The fear that she would leave me began to shrink as we got closer and closer to marriage.
But it never left.
After our wedding, I felt the fear release itself, but one day I turned to find that my fear, though quiet was not quite dead, but was evolving again, into a new fear.
A fear my wife would die,
that there would be a disease, or that I’d get a phone call telling me that there was an accident, that lightning would strike, or a tree would fall, or some raving lunatic would drink and drive, and crash into my beloved.
A few years have passed now and we started thinking about having children.
As sure as ever, fear reared its head once more and revealed that it had updated, into a new fear.
Fear that we wouldn’t be able to have children.
That something didn’t work, mainly with me.
I had visions of my wife and I surrounded by our friend's kids as we grew older and older, deathbed scenes in my mind with no progeny. Our names forgotten forever, a new loneliness. Like the opening scene from Pixar’s UP.
Then, on my birthday, my beloved wife presented me with a positive pregnancy test.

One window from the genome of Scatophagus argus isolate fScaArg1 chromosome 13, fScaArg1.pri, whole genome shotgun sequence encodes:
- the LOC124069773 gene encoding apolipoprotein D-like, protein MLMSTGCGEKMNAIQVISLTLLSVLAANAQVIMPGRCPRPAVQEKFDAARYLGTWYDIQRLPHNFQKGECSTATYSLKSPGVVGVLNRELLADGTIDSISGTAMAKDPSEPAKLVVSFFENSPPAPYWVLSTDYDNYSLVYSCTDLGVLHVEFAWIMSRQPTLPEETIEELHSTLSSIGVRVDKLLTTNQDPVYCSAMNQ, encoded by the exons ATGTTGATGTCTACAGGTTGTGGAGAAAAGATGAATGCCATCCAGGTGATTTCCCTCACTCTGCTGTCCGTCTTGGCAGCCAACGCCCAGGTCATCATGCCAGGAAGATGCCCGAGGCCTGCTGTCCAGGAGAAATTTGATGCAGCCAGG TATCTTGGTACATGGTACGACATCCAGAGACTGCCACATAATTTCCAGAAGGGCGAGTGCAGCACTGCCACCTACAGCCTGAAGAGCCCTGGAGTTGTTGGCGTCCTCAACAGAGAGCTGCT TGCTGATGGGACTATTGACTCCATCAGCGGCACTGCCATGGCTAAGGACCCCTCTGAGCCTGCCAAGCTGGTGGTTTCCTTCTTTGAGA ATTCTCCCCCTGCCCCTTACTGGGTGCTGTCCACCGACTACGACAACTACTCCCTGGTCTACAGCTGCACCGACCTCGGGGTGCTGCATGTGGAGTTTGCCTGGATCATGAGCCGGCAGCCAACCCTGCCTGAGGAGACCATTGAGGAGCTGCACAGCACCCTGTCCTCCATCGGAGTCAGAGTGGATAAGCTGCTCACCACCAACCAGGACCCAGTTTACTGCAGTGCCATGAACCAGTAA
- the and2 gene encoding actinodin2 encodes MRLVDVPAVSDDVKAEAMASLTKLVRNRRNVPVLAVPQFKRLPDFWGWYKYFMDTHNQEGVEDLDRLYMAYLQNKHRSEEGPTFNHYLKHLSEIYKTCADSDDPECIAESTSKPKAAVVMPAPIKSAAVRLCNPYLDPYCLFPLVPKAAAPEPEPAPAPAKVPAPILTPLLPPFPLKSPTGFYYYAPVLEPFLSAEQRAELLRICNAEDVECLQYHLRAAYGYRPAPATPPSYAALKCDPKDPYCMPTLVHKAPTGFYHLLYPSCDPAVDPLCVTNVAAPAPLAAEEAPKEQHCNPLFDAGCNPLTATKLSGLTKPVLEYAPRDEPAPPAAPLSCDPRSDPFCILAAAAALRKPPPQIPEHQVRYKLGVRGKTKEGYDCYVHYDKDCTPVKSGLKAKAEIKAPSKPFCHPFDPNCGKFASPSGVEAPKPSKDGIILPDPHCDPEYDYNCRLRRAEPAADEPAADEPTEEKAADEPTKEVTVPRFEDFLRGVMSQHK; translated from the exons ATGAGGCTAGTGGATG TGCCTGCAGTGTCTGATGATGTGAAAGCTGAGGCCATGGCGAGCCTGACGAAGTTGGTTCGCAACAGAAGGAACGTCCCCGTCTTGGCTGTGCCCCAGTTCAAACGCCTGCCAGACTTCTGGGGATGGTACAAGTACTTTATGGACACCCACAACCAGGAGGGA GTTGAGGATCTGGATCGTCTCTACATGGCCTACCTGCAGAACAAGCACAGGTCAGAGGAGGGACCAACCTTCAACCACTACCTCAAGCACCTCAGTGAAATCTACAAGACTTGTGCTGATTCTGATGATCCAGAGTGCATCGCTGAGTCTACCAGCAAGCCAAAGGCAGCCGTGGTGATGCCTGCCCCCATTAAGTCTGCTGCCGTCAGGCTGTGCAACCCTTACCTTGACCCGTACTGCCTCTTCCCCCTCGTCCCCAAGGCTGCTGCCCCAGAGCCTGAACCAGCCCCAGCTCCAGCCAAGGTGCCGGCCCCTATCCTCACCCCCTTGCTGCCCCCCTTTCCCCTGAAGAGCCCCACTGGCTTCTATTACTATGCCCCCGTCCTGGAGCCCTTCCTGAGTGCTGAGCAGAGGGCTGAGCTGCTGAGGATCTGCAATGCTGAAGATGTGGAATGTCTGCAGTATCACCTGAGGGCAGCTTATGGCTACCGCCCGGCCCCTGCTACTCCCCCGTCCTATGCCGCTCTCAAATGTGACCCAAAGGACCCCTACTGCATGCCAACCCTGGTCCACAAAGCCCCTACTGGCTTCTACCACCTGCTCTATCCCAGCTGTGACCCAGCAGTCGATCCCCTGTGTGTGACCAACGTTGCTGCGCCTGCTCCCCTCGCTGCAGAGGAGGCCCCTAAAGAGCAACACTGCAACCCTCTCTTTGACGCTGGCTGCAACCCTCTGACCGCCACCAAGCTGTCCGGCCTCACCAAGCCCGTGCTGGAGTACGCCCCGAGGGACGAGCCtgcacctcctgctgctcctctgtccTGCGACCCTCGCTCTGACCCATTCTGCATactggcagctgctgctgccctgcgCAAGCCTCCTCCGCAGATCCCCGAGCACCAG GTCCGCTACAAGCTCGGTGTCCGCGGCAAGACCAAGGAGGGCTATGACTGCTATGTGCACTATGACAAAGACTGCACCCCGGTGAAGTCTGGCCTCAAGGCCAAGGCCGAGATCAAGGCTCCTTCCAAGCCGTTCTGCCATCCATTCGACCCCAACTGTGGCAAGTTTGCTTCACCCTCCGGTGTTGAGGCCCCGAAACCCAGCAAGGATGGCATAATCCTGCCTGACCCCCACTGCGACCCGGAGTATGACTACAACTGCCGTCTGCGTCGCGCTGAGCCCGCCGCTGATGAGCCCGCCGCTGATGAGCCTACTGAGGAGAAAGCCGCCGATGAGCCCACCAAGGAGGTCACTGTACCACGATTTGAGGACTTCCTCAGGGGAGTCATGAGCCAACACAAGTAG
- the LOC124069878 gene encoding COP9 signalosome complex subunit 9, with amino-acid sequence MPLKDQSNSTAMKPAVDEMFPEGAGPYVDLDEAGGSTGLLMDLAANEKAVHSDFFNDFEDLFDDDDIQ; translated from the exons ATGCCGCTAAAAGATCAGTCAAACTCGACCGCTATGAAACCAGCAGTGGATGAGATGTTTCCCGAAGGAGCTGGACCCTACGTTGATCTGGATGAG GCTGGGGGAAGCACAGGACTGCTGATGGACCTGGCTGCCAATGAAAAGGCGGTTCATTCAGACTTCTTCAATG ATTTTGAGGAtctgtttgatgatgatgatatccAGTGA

The joy of it all, the excitement and the jubilation that I was a dad! The bliss, and excitement knowing that my wife would be such a wonderful mum, and the possibilities of what could come.
Which leads me to today as I write.
You see my fear has clearly changed once more.
And I face him yet again. This monster, this wave, this storm.
For this chapter, I want to talk about fear.
A seemingly universal, timeless, ever-evolving monstrosity, able to infest and invade every facet of our lives and, if left unchecked will consume and drown a person’s mind, body and soul.
Jacob and Esau - A story of fear
One story which springs to mind when I think about fear is the story of Jacob and his brother Esau which occurs in Genesis 32 - 33.
Before we go to Genesis 32, I’d like to start with the preface of this story which is found in Genesis 27.
Jacob was the younger twin of Esau.By virtue of the fact that Esau was born first, he had right to a birthright, and a blessing from his father.
Jacob, true to his name, which means supplanter (a supplanter takes over or takes the place of someone else, usually on purpose. If usurping thrones is your thing, then maybe you have a future as a supplanter). Jacob supplants his brother, Esau, not once, but twice. First conning him into giving Jacob the birthright, and then in a much more sinister fashion, he takes advantage of his blind father Issac and tricks him into giving Jacob the blessing.
So Esau, blood boiling and enraged, vows revenge.